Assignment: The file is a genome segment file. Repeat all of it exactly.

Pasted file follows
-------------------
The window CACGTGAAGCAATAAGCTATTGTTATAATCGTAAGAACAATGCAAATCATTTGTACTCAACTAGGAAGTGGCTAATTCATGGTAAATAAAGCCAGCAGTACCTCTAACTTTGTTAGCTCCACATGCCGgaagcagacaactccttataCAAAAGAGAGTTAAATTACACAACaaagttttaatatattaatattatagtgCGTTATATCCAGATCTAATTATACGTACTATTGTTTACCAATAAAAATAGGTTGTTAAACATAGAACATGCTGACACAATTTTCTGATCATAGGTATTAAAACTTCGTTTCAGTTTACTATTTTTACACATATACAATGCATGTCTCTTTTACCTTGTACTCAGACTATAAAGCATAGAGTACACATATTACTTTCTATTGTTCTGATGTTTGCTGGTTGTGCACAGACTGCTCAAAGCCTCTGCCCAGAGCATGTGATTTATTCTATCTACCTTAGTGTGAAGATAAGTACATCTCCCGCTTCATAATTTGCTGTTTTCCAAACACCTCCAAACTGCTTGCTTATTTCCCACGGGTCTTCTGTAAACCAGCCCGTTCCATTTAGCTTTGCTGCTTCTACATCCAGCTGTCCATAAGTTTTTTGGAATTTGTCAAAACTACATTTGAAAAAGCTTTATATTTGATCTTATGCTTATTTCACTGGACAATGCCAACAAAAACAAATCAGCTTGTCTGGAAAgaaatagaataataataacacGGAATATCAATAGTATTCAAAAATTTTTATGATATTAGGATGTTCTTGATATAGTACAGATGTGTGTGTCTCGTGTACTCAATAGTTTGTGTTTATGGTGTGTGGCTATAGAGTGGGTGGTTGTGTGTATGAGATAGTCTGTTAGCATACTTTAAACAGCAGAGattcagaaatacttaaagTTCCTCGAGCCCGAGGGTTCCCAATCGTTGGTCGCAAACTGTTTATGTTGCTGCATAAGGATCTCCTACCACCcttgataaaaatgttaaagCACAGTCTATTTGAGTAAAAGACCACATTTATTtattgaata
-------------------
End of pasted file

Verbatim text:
The window CACGTGAAGCAATAAGCTATTGTTATAATCGTAAGAACAATGCAAATCATTTGTACTCAACTAGGAAGTGGCTAATTCATGGTAAATAAAGCCAGCAGTACCTCTAACTTTGTTAGCTCCACATGCCGgaagcagacaactccttataCAAAAGAGAGTTAAATTACACAACaaagttttaatatattaatattatagtgCGTTATATCCAGATCTAATTATACGTACTATTGTTTACCAATAAAAATAGGTTGTTAAACATAGAACATGCTGACACAATTTTCTGATCATAGGTATTAAAACTTCGTTTCAGTTTACTATTTTTACACATATACAATGCATGTCTCTTTTACCTTGTACTCAGACTATAAAGCATAGAGTACACATATTACTTTCTATTGTTCTGATGTTTGCTGGTTGTGCACAGACTGCTCAAAGCCTCTGCCCAGAGCATGTGATTTATTCTATCTACCTTAGTGTGAAGATAAGTACATCTCCCGCTTCATAATTTGCTGTTTTCCAAACACCTCCAAACTGCTTGCTTATTTCCCACGGGTCTTCTGTAAACCAGCCCGTTCCATTTAGCTTTGCTGCTTCTACATCCAGCTGTCCATAAGTTTTTTGGAATTTGTCAAAACTACATTTGAAAAAGCTTTATATTTGATCTTATGCTTATTTCACTGGACAATGCCAACAAAAACAAATCAGCTTGTCTGGAAAgaaatagaataataataacacGGAATATCAATAGTATTCAAAAATTTTTATGATATTAGGATGTTCTTGATATAGTACAGATGTGTGTGTCTCGTGTACTCAATAGTTTGTGTTTATGGTGTGTGGCTATAGAGTGGGTGGTTGTGTGTATGAGATAGTCTGTTAGCATACTTTAAACAGCAGAGattcagaaatacttaaagTTCCTCGAGCCCGAGGGTTCCCAATCGTTGGTCGCAAACTGTTTATGTTGCTGCATAAGGATCTCCTACCACCcttgataaaaatgttaaagCACAGTCTATTTGAGTAAAAGACCACATTTATTtattgaata